As with most business buzzwords, thought leadership (and eminence) have become overused and misunderstood. The purpose and place of thought leadership is at its core a primary and effective way of positioning the author as an expert (read thought leader) in their field!
To this end, thought leadership articles cannot be approached as “tick box” activities to in the hope of them magically transforming the writer into a luminary in their chosen field.
Though leadership needs to be approached as a very structured and well thought out activity. The following are a few of the basics that every writer of thought leadership should be thinking of when they embark on this leg of their expert positioning journey.
1. Audience Selection
The first thing to be conscious of is who are you directing your content towards? Is it a technical piece of writing that uses a lot of jargon? Are you trying to reach the largest audience possible? Are you writing to explain a concept or to drive an action? All of these questions are extremely important to answer as you are planning what you are going to write about as they will lead your article in a specific direction to achieve a predefined objective.
2. Form & Function
As with most things in life, form should follow function. In other words – the way in which you structure your piece of thought leadership should directly follow the objective of your content.
Let’s assume that you are putting together a piece of blog content that needs to highlight a business need which can be satisfied through your service offering.
Introduction: For a blog post, you’re introducing the topic and all the necessary background information to your reader. You’re essentially laying out your case as to why they need to read on. At the end of the introduction, the conflict or problem statement is revealed. The reader is made aware of a problem, which should make them curious about it if you have made them care enough to be concerned enough in your introduction.
Rising Action: This is where you build up your case. The reader has the background info, and knows of the problem. Here is where you begin fleshing out and building in the detail which will give meat on your argument. Use facts, charts, quotes, links — etc.
Climax: This is the pinnacle of your argument, your idea, your theory. However you handle it, this is the point where you convince them that the case you laid out for them was true, and that it applies to them. The problem you stated was their problem, too.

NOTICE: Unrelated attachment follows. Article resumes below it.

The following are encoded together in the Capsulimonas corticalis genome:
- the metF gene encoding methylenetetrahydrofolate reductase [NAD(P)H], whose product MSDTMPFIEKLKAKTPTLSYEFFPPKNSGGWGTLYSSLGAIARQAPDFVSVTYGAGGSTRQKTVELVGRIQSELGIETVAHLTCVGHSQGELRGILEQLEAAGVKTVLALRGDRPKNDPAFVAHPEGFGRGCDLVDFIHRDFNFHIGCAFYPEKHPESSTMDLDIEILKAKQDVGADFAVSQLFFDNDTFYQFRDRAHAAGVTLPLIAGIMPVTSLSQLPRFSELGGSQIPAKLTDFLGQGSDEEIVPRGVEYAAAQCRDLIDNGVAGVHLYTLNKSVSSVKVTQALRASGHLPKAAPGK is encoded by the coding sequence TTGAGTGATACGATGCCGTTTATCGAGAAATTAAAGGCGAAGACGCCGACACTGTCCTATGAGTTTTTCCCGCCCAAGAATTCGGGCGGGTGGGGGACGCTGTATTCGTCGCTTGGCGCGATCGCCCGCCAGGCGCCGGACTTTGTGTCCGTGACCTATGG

Falling Action: Now that you have your reader’s trust, since they’re still with you, you close out your argument and start to suggest to them that there’s a way to solve the problem, and you’ll share it with them. It is important that this is done in such a way that the recommendation doesn’t look contrived.
Call to Action (Resolution): Present your solution, your conclusion, and your final thoughts. A well-written blog post that has presented a problem or concept that convinces readers it applies to them will leave them wanting to take action immediately so they can feel that they’ve taken part and concluded the issue for themselves.
3. Look & Feel
There are a number of elements that make up the look and feel of a great piece of thought leadership. Primarily of which is the way in which the content is laid out. It is important to break the content up into short manageable bites of content. Long flowing paragraphs are not a bloggers best friend.
It is better to break the paragraphs up into shorter bite sized chunks as this allows readers to digest the content a lot more easily.
Lists and headings are equally important as they allow the content to be sumarised and scanned through.
Given the chance – readers would rather scan an article and pull out the bits that stand out rather than reading through and getting to grips with the entire 1 000 words.
Get in touch
Drop me a line if you have any other tips and tricks that you use to ensure that your content is especially effective – and also to let me know what success you enjoy following this structure!